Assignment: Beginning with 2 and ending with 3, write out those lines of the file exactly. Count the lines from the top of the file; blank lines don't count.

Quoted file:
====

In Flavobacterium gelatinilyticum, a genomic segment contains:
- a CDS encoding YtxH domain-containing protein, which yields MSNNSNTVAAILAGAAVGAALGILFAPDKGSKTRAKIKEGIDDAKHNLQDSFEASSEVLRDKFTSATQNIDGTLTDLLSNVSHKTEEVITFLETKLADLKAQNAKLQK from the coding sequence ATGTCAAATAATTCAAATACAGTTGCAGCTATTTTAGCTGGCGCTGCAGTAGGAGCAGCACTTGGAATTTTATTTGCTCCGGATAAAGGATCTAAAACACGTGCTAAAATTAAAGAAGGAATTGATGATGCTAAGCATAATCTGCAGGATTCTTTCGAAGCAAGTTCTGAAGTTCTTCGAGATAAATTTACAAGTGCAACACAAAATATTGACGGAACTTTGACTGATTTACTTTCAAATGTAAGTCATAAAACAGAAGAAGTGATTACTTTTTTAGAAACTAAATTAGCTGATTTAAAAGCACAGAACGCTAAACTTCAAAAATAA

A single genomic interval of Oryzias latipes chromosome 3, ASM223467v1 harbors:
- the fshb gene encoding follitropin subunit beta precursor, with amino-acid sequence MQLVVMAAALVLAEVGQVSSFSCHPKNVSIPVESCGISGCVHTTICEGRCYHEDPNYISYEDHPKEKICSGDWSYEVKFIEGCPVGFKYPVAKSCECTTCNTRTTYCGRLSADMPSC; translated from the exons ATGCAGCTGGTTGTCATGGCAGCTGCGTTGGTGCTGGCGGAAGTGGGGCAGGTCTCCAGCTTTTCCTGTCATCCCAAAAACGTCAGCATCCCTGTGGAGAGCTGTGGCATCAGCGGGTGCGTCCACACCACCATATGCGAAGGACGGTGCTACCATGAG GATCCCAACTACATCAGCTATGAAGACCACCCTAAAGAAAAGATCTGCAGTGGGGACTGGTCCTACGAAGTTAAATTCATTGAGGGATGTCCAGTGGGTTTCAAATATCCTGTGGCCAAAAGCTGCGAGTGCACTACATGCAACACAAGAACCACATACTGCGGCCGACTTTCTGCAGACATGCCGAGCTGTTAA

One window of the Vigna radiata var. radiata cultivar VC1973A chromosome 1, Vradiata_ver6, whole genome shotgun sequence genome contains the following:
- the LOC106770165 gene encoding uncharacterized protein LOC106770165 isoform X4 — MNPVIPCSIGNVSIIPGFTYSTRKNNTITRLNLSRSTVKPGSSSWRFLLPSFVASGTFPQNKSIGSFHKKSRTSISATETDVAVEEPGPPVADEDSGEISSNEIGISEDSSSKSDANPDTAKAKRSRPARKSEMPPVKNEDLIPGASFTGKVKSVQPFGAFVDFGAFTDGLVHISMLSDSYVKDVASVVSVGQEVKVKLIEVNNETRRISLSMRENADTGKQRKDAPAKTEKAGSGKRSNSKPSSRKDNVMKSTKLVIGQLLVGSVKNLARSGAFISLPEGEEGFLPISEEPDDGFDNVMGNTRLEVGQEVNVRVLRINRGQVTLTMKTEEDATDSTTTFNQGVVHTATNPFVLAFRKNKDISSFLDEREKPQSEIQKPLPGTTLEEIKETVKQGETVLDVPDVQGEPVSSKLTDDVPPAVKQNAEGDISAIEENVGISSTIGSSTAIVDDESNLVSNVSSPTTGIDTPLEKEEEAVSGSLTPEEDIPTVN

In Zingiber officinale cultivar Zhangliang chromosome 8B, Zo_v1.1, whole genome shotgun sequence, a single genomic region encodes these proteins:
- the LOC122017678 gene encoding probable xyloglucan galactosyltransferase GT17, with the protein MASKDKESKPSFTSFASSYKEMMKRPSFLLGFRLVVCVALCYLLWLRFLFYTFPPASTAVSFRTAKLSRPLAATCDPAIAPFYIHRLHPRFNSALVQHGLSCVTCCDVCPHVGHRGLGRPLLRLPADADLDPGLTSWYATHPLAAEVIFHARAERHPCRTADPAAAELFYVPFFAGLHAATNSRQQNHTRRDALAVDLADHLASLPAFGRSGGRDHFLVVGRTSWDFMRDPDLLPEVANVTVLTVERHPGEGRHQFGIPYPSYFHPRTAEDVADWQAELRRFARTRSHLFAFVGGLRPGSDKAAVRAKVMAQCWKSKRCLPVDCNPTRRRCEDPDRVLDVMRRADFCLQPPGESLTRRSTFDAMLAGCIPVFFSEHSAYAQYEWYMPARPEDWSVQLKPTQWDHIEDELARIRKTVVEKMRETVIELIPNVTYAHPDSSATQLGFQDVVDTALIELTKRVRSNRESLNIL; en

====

- a CDS encoding YtxH domain-containing protein, which yields MSNNSNTVAAILAGAAVGAALGILFAPDKGSKTRAKIKEGIDDAKHNLQDSFEASSEVLRDKFTSATQNIDGTLTDLLSNVSHKTEEVITFLETKLADLKAQNAKLQK from the coding sequence ATGTCAAATAATTCAAATACAGTTGCAGCTATTTTAGCTGGCGCTGCAGTAGGAGCAGCACTTGGAATTTTATTTGCTCCGGATAAAGGATCTAAAACACGTGCTAAAATTAAAGAAGGAATTGATGATGCTAAGCATAATCTGCAGGATTCTTTCGAAGCAAGTTCTGAAGTTCTTCGAGATAAATTTACAAGTGCAACACAAAATATTGACGGAACTTTGACTGATTTACTTTCAAATGTAAGTCATAAAACAGAAGAAGTGATTACTTTTTTAGAAACTAAATTAGCTGATTTAAAAGCACAGAACGCTAAACTTCAAAAATAA

A single genomic interval of Oryzias latipes chromosome 3, ASM223467v1 harbors: